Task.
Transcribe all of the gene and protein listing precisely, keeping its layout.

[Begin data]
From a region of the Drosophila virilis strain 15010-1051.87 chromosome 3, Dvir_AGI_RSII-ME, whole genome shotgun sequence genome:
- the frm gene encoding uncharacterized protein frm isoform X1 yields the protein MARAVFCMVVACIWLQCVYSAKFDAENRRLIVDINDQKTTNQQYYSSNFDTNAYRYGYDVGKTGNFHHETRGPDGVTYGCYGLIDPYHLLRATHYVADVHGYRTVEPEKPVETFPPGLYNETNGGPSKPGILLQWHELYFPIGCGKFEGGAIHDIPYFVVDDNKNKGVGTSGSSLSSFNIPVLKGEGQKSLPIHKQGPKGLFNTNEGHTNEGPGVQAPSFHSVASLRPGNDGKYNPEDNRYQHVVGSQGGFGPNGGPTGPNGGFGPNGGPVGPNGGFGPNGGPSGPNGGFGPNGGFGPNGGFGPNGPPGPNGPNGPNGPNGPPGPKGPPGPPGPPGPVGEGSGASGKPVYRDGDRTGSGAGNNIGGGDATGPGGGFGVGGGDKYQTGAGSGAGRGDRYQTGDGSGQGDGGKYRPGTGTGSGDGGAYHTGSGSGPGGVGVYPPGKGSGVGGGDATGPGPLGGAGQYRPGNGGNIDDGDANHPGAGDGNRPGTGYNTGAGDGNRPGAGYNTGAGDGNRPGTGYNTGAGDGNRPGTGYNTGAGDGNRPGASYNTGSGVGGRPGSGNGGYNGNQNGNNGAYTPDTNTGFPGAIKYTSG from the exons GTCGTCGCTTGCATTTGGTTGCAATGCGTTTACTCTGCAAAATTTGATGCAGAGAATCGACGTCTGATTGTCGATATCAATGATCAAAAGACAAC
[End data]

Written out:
From a region of the Drosophila virilis strain 15010-1051.87 chromosome 3, Dvir_AGI_RSII-ME, whole genome shotgun sequence genome:
- the frm gene encoding uncharacterized protein frm isoform X1 yields the protein MARAVFCMVVACIWLQCVYSAKFDAENRRLIVDINDQKTTNQQYYSSNFDTNAYRYGYDVGKTGNFHHETRGPDGVTYGCYGLIDPYHLLRATHYVADVHGYRTVEPEKPVETFPPGLYNETNGGPSKPGILLQWHELYFPIGCGKFEGGAIHDIPYFVVDDNKNKGVGTSGSSLSSFNIPVLKGEGQKSLPIHKQGPKGLFNTNEGHTNEGPGVQAPSFHSVASLRPGNDGKYNPEDNRYQHVVGSQGGFGPNGGPTGPNGGFGPNGGPVGPNGGFGPNGGPSGPNGGFGPNGGFGPNGGFGPNGPPGPNGPNGPNGPNGPPGPKGPPGPPGPPGPVGEGSGASGKPVYRDGDRTGSGAGNNIGGGDATGPGGGFGVGGGDKYQTGAGSGAGRGDRYQTGDGSGQGDGGKYRPGTGTGSGDGGAYHTGSGSGPGGVGVYPPGKGSGVGGGDATGPGPLGGAGQYRPGNGGNIDDGDANHPGAGDGNRPGTGYNTGAGDGNRPGAGYNTGAGDGNRPGTGYNTGAGDGNRPGTGYNTGAGDGNRPGASYNTGSGVGGRPGSGNGGYNGNQNGNNGAYTPDTNTGFPGAIKYTSG from the exons GTCGTCGCTTGCATTTGGTTGCAATGCGTTTACTCTGCAAAATTTGATGCAGAGAATCGACGTCTGATTGTCGATATCAATGATCAAAAGACAAC